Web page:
Congressional Republicans are playing a dangerous political game with their bid to delay new derivatives rules until 2012, according to Rep. Barney Frank.
Nevertheless, with the nation's securities and commodities regulators armed with fatter budgets, the controversial new financial regulation law is strong enough to prevent the trading schemes that led to the global financial crisis, Frank says. In an exclusive interview with Advanced Trading, the co-author of the Dodd-Frank Act explains why he led the charge for finance reform, what the bill lacks, and why the GOP caved on cutting the budget for the Securities and Exchange Commission and Commodity Futures Trading Commission.
What led you to push for reform of the nation's financial markets?
U.S. Representative Barney Frank (D-Mass.): Because we came very close - according to Bush administration officials - to a situation as bad as, if not worse, than the Great Depression. During the Great Depression you had granularity. You had regionalism. Things could be terrible in one place and not so bad elsewhere. Thanks to technology, by 2008 the whole world was one developed economy. You had everything grinding to a halt. We had two things to do. First of all to deal with that crisis, but then do whatever we could to make it less likely that it would happen again.
That was both to give people the tools to deal with if the crisis hit, and even more important to prevent the things that caused the crisis. So it was very important to stave off one of the worst economic calamities we've ever had.
Is the Dodd-Frank Act as tough as it needs to be?
Frank:People have said it'll mostly be up to the regulators. But it had to be that way because if you try to be too specific (with the rules) there'd be a couple of problems. The more specific you are, the more people can get around it. Secondly, you can give general rules, but you don't know what the right percentages are right now. Things could change and evolve. But administered by people who support it, which is the current group, I believe it's as tough as it needs to be.
Is there anything you wish you could've added to the bill, but weren't able to?
Frank: I would've toughened up a little bit on derivatives. And I wouldn't have exempted the auto dealers from the consumer bureau. I would not have had the swiped fees for the credit cards. But other than that, it's mostly what I would've wanted to do.
Is the bill effective enough in preventing too big to fail?
Frank: Yes, and here's proof of it. The argument that it doesn't is, that it gives an advantage to large institutions that are deemed to be systemically significant. Because investors will think they're too big to fail and can invest in them and be protected. If that were the case, you would expect institutions to want to be designated. Some are automatically designated; they're banks, but there are insurance companies, mutual funds, money market funds. There's room for debate about whether they'd be covered or not.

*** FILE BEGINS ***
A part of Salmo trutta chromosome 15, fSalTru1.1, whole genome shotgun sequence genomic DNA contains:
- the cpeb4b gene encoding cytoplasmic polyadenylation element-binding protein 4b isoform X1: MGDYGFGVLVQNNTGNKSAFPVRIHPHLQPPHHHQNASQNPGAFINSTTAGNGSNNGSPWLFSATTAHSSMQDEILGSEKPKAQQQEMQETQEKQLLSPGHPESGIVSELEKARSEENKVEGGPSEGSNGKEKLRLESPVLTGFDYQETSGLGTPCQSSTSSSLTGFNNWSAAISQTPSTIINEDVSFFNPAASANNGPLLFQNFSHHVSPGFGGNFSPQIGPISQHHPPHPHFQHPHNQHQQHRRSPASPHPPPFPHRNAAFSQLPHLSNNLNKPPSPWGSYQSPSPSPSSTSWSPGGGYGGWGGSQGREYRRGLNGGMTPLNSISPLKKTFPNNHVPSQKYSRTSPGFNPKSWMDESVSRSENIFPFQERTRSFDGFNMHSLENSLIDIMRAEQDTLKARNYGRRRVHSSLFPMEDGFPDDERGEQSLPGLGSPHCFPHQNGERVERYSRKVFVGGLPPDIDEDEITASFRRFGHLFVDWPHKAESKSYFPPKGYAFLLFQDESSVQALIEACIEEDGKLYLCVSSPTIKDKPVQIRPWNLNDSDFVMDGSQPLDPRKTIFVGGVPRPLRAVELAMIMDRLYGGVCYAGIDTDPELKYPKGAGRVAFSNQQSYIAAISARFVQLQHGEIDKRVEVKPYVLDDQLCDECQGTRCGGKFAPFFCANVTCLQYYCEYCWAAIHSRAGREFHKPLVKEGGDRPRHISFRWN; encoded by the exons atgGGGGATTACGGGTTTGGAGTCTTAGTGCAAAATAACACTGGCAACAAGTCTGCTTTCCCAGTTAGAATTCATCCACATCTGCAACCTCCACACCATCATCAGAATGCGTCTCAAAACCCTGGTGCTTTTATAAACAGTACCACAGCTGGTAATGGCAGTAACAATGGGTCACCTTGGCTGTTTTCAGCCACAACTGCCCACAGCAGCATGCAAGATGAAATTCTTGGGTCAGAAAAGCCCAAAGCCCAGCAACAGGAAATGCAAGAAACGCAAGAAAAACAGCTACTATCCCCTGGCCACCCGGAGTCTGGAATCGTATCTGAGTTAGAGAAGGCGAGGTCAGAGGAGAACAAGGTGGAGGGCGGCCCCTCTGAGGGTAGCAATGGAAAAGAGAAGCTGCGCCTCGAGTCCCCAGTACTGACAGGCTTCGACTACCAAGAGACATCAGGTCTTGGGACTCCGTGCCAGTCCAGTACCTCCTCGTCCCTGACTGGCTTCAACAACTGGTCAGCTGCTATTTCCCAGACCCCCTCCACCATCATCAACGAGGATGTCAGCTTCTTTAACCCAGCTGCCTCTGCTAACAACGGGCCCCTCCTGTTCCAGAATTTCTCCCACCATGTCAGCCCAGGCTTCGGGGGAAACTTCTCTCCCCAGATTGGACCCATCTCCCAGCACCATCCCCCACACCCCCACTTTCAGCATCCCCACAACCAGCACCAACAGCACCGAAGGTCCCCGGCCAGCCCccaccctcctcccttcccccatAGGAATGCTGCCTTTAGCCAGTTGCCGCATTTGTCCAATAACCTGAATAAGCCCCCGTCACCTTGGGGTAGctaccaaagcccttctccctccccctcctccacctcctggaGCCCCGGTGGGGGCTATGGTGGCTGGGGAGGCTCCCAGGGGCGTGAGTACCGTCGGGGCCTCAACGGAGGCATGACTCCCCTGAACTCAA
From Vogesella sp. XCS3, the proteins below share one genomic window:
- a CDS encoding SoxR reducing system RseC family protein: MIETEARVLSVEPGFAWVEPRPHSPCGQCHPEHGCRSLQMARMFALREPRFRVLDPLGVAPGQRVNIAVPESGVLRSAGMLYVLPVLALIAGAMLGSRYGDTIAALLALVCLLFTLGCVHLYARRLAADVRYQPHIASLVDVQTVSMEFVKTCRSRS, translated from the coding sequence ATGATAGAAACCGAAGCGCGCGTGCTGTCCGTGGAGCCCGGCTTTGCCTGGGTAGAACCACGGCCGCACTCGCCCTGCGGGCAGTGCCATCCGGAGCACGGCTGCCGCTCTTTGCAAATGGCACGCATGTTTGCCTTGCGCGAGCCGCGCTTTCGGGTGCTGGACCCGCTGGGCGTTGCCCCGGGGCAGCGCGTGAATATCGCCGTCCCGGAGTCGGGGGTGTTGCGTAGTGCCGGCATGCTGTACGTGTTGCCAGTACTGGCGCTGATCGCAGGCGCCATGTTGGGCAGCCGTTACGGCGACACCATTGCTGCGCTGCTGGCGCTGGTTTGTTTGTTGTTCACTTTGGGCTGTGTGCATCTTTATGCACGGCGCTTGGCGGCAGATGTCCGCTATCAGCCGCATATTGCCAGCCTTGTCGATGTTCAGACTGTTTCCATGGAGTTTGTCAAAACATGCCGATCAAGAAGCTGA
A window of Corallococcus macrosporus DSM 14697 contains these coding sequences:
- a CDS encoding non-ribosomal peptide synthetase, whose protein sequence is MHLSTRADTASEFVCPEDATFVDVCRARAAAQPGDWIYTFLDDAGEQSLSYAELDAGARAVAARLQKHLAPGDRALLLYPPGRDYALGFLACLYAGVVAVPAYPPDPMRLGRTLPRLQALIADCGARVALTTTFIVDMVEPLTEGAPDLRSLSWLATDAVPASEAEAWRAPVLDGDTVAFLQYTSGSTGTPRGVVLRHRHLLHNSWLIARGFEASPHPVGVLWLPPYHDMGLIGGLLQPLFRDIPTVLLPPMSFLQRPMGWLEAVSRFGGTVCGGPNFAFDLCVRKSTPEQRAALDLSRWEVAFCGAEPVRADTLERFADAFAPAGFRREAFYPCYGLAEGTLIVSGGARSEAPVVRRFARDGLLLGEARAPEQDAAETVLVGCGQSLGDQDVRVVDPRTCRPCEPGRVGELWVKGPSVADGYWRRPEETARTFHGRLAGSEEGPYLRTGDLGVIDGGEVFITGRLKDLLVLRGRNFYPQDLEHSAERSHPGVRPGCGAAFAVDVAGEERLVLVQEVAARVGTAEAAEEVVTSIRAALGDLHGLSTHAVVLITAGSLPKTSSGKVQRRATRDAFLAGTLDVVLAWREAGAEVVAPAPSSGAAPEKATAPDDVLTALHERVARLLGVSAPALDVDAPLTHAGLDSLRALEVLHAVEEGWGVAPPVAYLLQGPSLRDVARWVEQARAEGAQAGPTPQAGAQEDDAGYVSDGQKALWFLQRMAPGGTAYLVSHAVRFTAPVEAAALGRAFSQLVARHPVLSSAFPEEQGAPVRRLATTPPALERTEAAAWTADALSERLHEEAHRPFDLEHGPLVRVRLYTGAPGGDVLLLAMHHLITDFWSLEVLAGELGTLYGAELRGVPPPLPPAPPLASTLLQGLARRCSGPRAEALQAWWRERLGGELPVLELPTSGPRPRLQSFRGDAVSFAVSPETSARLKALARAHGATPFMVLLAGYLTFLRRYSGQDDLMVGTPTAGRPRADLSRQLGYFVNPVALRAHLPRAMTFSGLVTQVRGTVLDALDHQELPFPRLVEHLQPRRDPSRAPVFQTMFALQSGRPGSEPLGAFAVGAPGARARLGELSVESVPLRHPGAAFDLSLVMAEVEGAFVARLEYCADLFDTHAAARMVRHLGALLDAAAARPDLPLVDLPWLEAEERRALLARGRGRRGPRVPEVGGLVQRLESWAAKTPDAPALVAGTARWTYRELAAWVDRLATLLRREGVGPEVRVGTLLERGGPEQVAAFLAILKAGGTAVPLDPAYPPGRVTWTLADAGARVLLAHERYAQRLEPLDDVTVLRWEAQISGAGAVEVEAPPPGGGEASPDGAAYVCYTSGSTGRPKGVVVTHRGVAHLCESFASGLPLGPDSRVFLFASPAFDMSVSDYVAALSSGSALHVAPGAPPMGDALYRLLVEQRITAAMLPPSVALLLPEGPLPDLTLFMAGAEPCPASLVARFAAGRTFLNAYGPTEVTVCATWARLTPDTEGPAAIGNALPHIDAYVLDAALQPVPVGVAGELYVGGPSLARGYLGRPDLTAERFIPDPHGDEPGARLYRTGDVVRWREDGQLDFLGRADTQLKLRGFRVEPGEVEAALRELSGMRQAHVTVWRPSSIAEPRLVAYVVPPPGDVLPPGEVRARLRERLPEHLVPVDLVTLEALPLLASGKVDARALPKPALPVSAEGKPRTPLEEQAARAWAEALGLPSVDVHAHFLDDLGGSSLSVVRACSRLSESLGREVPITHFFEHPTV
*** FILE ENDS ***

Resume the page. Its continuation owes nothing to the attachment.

We had a hearing last week and I asked all the regulators, have any companies lobbied you not to be included? All but one said yes.
The bill explicitly says if you fail - if you can't pay your own debts - the federal government may step in and pay some of the debts, but only after you're dissolved. So we do say there may be some instances of too big to fail and ignore the consequences. But the first consequence is, they're out of business. Sarah Palin was half-right, which was good for her. There are death panels in our bills of last year. But they're not for old ladies. They're for big financial companies.
Why did the GOP ultimately vote for budget increases for the SEC and CFTC?
Frank: That's because they understand that it's unpopular. A guy from the union at the SEC just left my office and said, "listen we thank you, because you helped us get our money back." A budget cut was their side attack on the rules. They couldn't deal with it head on, so they tried it this way.
How else will Republicans try to weaken the bill?
Frank:They just filed a bill - and I think they're making a great mistake politically - to put off any new regulation of derivatives until the end of 2012. I think that's going to be very unpopular when you look at the people's concerns about speculation.